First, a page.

It is usually difficult to determine whether or not activism results in anything positive because, more often than not, we cannot directly link good subsequent firm performance to increased activism. According to one study commissioned by CalPERS, Steven Nesbitt of Wilshire Associates conducted a before-and-after analysis of 42 firms that were targeted for reform by CalPERS. After being targeted, the aggregate stock returns of these 42 firms over a five-year period were 52.5 percent higher than the returns of the S&P 500 Index. Prior to being targeted , these same firms had underperformed the S&P 500 by 66 percent over a five-year period.  Michael P. Smith of Economic Analysis Corporation conducted an independent study of CalPERS activism, and found that the combined gain to CalPERS for its activities toward 34 targeted firms was $19 million during the 1987 “1993 period, while the total cost to its monitoring was only $3.5 million.  His evidence suggests that CalPERS's activism pays off.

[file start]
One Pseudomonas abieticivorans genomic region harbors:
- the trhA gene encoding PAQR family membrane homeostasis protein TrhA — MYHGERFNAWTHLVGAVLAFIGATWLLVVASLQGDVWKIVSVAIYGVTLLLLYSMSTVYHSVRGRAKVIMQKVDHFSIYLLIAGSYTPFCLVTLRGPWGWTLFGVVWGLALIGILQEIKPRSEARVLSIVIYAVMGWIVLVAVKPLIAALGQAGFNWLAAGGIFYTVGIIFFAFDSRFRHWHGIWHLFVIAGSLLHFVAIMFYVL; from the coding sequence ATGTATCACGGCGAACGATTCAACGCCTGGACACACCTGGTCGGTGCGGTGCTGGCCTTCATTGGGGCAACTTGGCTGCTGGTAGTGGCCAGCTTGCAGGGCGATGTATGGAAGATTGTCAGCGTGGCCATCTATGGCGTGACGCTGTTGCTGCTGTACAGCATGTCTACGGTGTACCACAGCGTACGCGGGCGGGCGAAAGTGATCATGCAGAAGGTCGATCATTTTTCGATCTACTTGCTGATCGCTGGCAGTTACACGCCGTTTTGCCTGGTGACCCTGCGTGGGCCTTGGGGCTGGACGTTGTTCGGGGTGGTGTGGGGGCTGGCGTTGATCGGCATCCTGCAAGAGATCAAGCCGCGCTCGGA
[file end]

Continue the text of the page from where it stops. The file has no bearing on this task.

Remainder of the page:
However, there is also plenty of counterevidence. For example, in one academic study, the authors found that the submitting of shareholder proposals did not lead to any obvious improvements in firm performance ”even for those firms in which the proposals were passed.  Even the practice of targeting looks questionable. For example, in a study that examined the effects of targeting by the CII, the authors found no subsequent improvement for the targeted firms and very little evidence of the efficacy of shareholder activism.  Due to the inconsistent evidence, we find ourselves having to make the same conclusion. That is, we don't really know if activism pays off. Perhaps one of the main problems is that activism has its own set of shortcomings in the current environment, which may partially explain why it seemed absent before and during the recent corporate crisis. We discuss these shortcomings next .